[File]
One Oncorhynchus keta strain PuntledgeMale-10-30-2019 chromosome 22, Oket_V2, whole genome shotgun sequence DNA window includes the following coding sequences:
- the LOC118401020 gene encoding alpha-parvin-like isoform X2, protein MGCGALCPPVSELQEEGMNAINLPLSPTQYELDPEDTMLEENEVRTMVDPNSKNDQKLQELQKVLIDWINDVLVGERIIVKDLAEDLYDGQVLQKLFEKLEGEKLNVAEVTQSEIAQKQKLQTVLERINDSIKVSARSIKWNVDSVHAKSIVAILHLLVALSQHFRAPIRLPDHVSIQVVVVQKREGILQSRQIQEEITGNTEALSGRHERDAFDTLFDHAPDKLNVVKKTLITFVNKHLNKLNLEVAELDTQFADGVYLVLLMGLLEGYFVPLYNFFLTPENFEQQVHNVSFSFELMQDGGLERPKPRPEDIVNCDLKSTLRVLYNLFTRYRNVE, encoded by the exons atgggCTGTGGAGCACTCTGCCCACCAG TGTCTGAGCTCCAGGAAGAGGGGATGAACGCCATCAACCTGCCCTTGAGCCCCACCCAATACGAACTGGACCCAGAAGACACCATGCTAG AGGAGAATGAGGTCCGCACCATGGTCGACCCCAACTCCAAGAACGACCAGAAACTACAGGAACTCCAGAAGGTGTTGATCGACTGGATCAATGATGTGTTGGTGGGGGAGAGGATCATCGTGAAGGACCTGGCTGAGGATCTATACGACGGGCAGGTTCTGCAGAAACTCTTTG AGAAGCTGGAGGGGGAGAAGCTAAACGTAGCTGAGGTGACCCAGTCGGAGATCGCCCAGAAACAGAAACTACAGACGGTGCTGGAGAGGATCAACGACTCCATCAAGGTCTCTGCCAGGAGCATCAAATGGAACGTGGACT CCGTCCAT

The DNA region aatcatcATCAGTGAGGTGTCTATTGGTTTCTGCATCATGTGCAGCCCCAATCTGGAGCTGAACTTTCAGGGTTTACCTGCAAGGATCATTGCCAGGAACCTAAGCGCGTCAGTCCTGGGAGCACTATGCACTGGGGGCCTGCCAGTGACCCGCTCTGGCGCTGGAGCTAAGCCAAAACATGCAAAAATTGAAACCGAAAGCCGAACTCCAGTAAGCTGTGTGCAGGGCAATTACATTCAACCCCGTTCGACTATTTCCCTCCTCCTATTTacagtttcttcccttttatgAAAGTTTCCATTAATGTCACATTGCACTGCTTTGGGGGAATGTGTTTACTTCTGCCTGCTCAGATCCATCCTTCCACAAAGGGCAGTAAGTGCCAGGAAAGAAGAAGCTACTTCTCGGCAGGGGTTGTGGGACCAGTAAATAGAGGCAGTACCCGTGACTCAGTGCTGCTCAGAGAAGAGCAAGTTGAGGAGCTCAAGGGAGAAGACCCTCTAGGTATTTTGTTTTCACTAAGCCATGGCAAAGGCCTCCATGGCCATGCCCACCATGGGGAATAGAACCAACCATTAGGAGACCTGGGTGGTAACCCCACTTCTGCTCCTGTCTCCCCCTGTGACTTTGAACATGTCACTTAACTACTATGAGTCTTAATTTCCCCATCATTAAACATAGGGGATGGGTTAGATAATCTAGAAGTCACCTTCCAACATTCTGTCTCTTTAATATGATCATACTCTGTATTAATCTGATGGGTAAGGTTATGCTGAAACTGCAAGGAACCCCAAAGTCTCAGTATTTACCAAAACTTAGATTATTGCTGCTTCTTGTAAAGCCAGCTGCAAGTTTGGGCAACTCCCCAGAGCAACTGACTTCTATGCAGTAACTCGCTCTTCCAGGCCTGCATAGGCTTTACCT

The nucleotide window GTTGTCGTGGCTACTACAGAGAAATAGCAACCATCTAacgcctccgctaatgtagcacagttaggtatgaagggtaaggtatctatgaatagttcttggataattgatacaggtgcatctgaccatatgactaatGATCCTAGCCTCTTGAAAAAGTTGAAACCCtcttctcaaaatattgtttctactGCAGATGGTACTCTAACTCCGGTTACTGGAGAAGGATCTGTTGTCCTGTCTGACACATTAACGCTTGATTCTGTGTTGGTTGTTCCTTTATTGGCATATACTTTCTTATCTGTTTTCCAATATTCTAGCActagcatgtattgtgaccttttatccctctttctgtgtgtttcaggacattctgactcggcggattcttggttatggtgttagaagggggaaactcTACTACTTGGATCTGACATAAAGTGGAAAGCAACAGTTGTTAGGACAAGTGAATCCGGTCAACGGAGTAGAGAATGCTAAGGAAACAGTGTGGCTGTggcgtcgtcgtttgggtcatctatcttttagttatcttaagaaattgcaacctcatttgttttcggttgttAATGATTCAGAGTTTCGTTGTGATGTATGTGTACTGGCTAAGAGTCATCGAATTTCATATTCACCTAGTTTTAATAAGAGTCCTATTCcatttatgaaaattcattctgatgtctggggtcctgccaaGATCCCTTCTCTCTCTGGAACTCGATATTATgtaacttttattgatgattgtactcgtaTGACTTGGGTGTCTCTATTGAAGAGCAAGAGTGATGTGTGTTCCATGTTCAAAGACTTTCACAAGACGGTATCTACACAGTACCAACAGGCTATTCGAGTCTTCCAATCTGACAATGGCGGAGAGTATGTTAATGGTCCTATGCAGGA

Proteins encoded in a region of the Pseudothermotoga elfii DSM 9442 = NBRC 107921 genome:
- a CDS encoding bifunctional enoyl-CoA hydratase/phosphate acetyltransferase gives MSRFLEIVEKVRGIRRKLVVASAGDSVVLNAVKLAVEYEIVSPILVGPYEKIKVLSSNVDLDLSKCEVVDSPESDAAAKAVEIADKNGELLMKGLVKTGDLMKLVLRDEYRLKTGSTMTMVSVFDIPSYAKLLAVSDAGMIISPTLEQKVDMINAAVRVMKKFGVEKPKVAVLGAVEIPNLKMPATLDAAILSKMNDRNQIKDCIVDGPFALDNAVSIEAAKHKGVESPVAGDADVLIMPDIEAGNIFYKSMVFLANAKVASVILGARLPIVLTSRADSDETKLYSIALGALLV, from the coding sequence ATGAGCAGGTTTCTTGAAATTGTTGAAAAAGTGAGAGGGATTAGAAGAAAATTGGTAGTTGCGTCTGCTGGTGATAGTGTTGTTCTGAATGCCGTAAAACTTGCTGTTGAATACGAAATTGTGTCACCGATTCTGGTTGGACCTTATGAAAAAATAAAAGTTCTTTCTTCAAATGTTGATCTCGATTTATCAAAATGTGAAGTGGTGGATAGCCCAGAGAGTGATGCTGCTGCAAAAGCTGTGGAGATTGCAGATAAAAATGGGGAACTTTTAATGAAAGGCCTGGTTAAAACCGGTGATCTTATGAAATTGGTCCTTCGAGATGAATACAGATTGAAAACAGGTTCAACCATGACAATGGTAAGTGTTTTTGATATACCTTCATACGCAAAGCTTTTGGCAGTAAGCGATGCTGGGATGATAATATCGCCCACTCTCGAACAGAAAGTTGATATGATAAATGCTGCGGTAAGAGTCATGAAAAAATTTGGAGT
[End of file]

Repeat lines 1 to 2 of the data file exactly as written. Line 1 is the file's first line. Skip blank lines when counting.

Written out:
One Oncorhynchus keta strain PuntledgeMale-10-30-2019 chromosome 22, Oket_V2, whole genome shotgun sequence DNA window includes the following coding sequences:
- the LOC118401020 gene encoding alpha-parvin-like isoform X2, protein MGCGALCPPVSELQEEGMNAINLPLSPTQYELDPEDTMLEENEVRTMVDPNSKNDQKLQELQKVLIDWINDVLVGERIIVKDLAEDLYDGQVLQKLFEKLEGEKLNVAEVTQSEIAQKQKLQTVLERINDSIKVSARSIKWNVDSVHAKSIVAILHLLVALSQHFRAPIRLPDHVSIQVVVVQKREGILQSRQIQEEITGNTEALSGRHERDAFDTLFDHAPDKLNVVKKTLITFVNKHLNKLNLEVAELDTQFADGVYLVLLMGLLEGYFVPLYNFFLTPENFEQQVHNVSFSFELMQDGGLERPKPRPEDIVNCDLKSTLRVLYNLFTRYRNVE, encoded by the exons atgggCTGTGGAGCACTCTGCCCACCAG TGTCTGAGCTCCAGGAAGAGGGGATGAACGCCATCAACCTGCCCTTGAGCCCCACCCAATACGAACTGGACCCAGAAGACACCATGCTAG AGGAGAATGAGGTCCGCACCATGGTCGACCCCAACTCCAAGAACGACCAGAAACTACAGGAACTCCAGAAGGTGTTGATCGACTGGATCAATGATGTGTTGGTGGGGGAGAGGATCATCGTGAAGGACCTGGCTGAGGATCTATACGACGGGCAGGTTCTGCAGAAACTCTTTG AGAAGCTGGAGGGGGAGAAGCTAAACGTAGCTGAGGTGACCCAGTCGGAGATCGCCCAGAAACAGAAACTACAGACGGTGCTGGAGAGGATCAACGACTCCATCAAGGTCTCTGCCAGGAGCATCAAATGGAACGTGGACT CCGTCCAT